Paced Auditory Serial Addition Test (PASAT) has been used as a common research tool for different neurological disorders like Multiple Sclerosis. Recently, technology let researchers to introduce a new versions of the visual test, the paced visual serial addition test (PVSAT). In this paper, the computerized version of these two tests is introduced. Beside the number of true responses are interpreted, the reaction time of subjects are calculated by the software. We hypothesize that paying attention to the reaction time may be valuable. For this purpose, sixty eight female normal subjects and fifty eight male normal subjects are enrolled in the study. We investigate the similarity between the PASAT3 and PVSAT3 in number of true responses and the new criterion (the average reaction time of each subject). The similarity between two tests were rejected (p-value = 0.000) which means that these two test differ. The effect of sex in the tests were not approved since the pvalues of different between PASAT3 and PVSAT3 in both sex is the same (p-value = 0.000) which means that male and female subjects performed the tests at no different level of performance. The new criterion shows a negative correlation with the age which offers aged normal subjects may have the same number of true responses as the young subjects but they have latent responses. This will give prove for the importance of reaction time.
Paper Detail
1235
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2
10460
Wasp Venom Peptides may play a role in the Pathogenesis of Acute Disseminated Encephalomyelitis in Humans: A Structural Similarity Analysis
Abstract:
Acute disseminated encephalomyelitis (ADEM) has been reported to develop after a hymenoptera sting, but its pathogenesis is not known in detail. Myelin basic protein (MBP)- specific T cells have been detected in the blood of patients with ADEM, and a proportion of these patients develop multiple sclerosis (MS). In an attempt to understand the mechanisms underlying ADEM, molecular mimicry between hymenoptera venom peptides and the human immunodominant MBP peptide was scrutinized, based on the sequence and structural similarities, whether it was the root of the disease. The results suggest that the three wasp venom peptides have low sequence homology with the human immunodominant MBP residues 85-99. Structural similarity analysis among the three venom peptides and the MS-related HLA-DR2b (DRA, DRB1*1501)-associated immunodominant MHC binding/TCR contact residues 88-93, VVHFFK showed that hyaluronidase residues 7-12, phospholipase A1 residues 98-103, and antigen 5 residues 109-114 showed a high degree of similarity 83.3%, 100%, and 83.3% respectively. In conclusion, some wasp venom peptides, particularly phospholipase A1, may potentially act as the molecular motifs of the human 3HLA-DR2b-associated immunodominant MBP88-93, and possibly present a mechanism for induction of wasp sting-associated ADEM.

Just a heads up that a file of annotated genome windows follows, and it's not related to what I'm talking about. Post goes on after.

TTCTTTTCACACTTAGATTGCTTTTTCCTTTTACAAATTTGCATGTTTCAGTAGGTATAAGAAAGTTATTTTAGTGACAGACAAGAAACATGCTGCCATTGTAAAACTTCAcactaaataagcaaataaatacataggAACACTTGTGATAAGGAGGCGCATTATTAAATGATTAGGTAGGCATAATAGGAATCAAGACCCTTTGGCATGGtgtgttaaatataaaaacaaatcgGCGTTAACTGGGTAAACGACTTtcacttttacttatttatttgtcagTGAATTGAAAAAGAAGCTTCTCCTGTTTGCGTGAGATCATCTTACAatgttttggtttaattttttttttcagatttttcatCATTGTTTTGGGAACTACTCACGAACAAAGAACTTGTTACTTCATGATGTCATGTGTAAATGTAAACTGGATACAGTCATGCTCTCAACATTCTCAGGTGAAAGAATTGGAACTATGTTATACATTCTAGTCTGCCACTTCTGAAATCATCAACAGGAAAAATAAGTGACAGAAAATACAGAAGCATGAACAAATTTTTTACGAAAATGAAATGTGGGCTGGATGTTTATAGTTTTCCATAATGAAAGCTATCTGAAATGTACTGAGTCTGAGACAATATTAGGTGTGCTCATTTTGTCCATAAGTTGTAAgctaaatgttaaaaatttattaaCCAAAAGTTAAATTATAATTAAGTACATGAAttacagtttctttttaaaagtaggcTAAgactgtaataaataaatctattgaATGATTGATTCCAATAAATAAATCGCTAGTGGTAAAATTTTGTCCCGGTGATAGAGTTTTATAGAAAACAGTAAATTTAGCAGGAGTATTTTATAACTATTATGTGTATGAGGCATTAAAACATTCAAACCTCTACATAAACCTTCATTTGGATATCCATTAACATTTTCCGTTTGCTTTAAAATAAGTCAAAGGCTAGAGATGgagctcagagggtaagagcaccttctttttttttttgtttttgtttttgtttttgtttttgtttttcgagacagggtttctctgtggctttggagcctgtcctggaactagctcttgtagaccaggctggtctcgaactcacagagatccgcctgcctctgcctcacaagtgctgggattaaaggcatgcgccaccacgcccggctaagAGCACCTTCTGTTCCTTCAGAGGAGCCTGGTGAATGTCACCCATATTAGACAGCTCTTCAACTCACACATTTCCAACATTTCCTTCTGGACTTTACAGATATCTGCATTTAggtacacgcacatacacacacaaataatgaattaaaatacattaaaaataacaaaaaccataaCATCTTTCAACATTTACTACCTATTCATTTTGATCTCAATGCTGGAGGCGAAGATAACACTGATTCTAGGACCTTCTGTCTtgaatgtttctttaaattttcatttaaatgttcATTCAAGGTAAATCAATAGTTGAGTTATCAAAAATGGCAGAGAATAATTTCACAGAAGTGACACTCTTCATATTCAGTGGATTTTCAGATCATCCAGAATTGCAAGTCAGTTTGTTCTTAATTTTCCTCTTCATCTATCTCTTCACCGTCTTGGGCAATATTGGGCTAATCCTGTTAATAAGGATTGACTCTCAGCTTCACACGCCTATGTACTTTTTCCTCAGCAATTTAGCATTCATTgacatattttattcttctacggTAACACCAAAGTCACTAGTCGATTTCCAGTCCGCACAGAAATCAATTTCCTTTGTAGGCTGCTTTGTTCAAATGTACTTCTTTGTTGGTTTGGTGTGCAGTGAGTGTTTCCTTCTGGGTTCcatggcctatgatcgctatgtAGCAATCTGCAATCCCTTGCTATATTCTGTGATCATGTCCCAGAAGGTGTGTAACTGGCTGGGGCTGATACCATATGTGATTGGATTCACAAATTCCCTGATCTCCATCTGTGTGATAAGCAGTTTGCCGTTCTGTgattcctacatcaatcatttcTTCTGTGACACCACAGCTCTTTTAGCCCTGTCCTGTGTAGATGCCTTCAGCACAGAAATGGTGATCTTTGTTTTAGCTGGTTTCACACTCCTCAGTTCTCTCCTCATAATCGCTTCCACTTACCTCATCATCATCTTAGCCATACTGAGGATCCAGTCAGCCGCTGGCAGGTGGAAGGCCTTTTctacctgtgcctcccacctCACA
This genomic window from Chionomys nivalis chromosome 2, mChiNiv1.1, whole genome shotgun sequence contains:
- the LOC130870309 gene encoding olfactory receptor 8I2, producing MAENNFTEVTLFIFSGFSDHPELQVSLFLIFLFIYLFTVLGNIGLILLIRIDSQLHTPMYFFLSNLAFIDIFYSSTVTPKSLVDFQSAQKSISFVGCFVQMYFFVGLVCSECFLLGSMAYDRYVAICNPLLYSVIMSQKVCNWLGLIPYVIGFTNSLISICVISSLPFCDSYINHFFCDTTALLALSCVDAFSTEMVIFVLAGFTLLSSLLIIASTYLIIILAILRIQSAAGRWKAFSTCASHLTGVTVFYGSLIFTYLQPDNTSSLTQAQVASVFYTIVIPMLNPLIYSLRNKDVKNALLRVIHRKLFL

Paper Detail
1020
downloads
1
722
Brain MRI Segmentation and Lesions Detection by EM Algorithm
Abstract:
In Multiple Sclerosis, pathological changes in the brain results in deviations in signal intensity on Magnetic Resonance Images (MRI). Quantitative analysis of these changes and their correlation with clinical finding provides important information for diagnosis. This constitutes the objective of our work. A new approach is developed. After the enhancement of images contrast and the brain extraction by mathematical morphology algorithm, we proceed to the brain segmentation. Our approach is based on building statistical model from data itself, for normal brain MRI and including clustering tissue type. Then we detect signal abnormalities (MS lesions) as a rejection class containing voxels that are not explained by the built model. We validate the method on MR images of Multiple Sclerosis patients by comparing its results with those of human expert segmentation.
Paper Detail
1367